Subcutaneous Transplantation of Islets Into Streptozocin-Induced Diabetic Rats
Source: Cell Transplantation, Volume 14, Number 8, August 2005 , pp. 595-605(11)
Publisher: Cognizant Communication Corporation
Abstract:Pancreatic islet transplantation into type 1 diabetic patients is currently being performed by intraportal infusion. This method, albeit reproducible, has some disadvantages including potential development of portal hypertension, hemorrhage, and an inability to retrieve or detect the transplanted tissue. Other transplant sites have been examined in animal models including the omentum, peritoneal cavity, and the spleen. A transplant site that has not been successful in supporting functional islet tissue transplantation in humans is the subcutaneous space due primarily to the lack of a well-defined vascular bed. This site has many favorable characteristics such as ease of access for transplantation and potential for removal of the transplanted tissue with a minimally invasive surgical procedure. This report addresses the evaluation of a subcutaneously placed device for the support of rat syngeneic islet transplantation in a streptozocin-induced diabetic model. The data generated support the use of this device for islet engraftment. In addition, beta cell function in this device compared favorably with the function of islets transplanted to the renal subcapsular space as well as islets within the native pancreas.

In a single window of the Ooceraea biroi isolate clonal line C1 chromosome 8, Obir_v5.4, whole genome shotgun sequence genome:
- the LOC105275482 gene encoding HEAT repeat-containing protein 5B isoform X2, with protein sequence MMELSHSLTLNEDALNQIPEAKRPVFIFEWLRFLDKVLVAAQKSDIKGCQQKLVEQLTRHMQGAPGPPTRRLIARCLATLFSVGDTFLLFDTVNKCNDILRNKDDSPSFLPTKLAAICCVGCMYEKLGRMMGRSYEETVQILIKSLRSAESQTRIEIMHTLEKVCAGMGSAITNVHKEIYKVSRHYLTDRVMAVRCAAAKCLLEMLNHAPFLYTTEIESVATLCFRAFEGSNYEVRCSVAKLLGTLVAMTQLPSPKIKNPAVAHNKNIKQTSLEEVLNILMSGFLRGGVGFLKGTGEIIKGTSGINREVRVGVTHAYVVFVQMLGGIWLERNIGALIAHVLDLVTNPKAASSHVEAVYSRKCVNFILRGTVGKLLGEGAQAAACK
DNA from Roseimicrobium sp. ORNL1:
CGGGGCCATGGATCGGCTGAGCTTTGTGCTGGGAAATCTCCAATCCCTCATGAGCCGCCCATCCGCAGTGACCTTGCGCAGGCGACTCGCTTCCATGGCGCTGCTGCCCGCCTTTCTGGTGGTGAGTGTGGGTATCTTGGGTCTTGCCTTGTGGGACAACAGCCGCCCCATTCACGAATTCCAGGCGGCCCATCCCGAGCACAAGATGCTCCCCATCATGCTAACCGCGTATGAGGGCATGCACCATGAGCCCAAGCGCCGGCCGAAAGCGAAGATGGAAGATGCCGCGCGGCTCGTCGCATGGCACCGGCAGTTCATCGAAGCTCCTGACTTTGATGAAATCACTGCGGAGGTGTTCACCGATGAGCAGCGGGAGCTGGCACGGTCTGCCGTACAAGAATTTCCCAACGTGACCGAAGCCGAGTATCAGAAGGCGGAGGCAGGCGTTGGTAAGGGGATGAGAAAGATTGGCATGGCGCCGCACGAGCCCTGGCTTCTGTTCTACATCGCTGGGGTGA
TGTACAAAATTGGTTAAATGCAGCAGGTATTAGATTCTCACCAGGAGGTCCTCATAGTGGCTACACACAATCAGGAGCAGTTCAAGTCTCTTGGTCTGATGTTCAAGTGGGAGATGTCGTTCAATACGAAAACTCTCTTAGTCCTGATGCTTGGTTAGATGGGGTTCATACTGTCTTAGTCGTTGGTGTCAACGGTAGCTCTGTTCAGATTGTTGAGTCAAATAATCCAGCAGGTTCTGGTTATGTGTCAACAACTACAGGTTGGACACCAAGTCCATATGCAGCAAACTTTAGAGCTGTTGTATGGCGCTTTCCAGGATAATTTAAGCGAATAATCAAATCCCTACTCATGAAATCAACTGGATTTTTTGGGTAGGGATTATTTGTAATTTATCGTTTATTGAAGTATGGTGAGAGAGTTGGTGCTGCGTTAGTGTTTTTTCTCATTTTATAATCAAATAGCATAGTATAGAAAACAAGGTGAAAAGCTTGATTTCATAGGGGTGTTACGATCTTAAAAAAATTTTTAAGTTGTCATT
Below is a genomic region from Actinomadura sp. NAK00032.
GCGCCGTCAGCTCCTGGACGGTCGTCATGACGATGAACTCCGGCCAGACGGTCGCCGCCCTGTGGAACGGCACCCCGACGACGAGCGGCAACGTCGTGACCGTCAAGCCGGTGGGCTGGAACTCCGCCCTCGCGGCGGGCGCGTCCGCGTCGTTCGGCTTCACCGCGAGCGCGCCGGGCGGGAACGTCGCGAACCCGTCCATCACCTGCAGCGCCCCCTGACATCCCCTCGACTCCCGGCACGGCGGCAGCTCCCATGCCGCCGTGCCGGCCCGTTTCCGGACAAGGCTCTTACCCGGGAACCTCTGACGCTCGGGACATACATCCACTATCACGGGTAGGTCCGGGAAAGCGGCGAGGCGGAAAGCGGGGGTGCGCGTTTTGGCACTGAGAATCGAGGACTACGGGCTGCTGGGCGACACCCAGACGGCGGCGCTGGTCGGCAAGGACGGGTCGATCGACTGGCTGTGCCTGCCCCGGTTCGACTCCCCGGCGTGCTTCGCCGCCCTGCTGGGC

Document Type: Research Article
Publication date: August 1, 2005
- Cell Transplantation publishes original, peer-reviewed research and review articles on the subject of cell transplantation and its application to human diseases. To ensure high-quality contributions from all areas of transplantation, separate section editors and editorial boards have been established. Articles deal with a wide range of topics including physiological, medical, preclinical, tissue engineering, and device-oriented aspects of transplantation of nervous system, endocrine, growth factor-secreting, bone marrow, epithelial, endothelial, and genetically engineered cells, among others. Basic clinical studies and immunological research papers are also featured. To provide complete coverage of this revolutionary field, Cell Transplantation will report on relevant technological advances, and ethical and regulatory considerations of cell transplants. Cell Transplantation is now an Open Access journal starting with volume 18 in 2009, and therefore there will be an inexpensive publication charge, which is dependent on the number of pages, in addition to the charge for color figures. This will allow work to be disseminated to a wider audience and also entitle the corresponding author to a free PDF, as well as prepublication of an unedited version of the manuscript.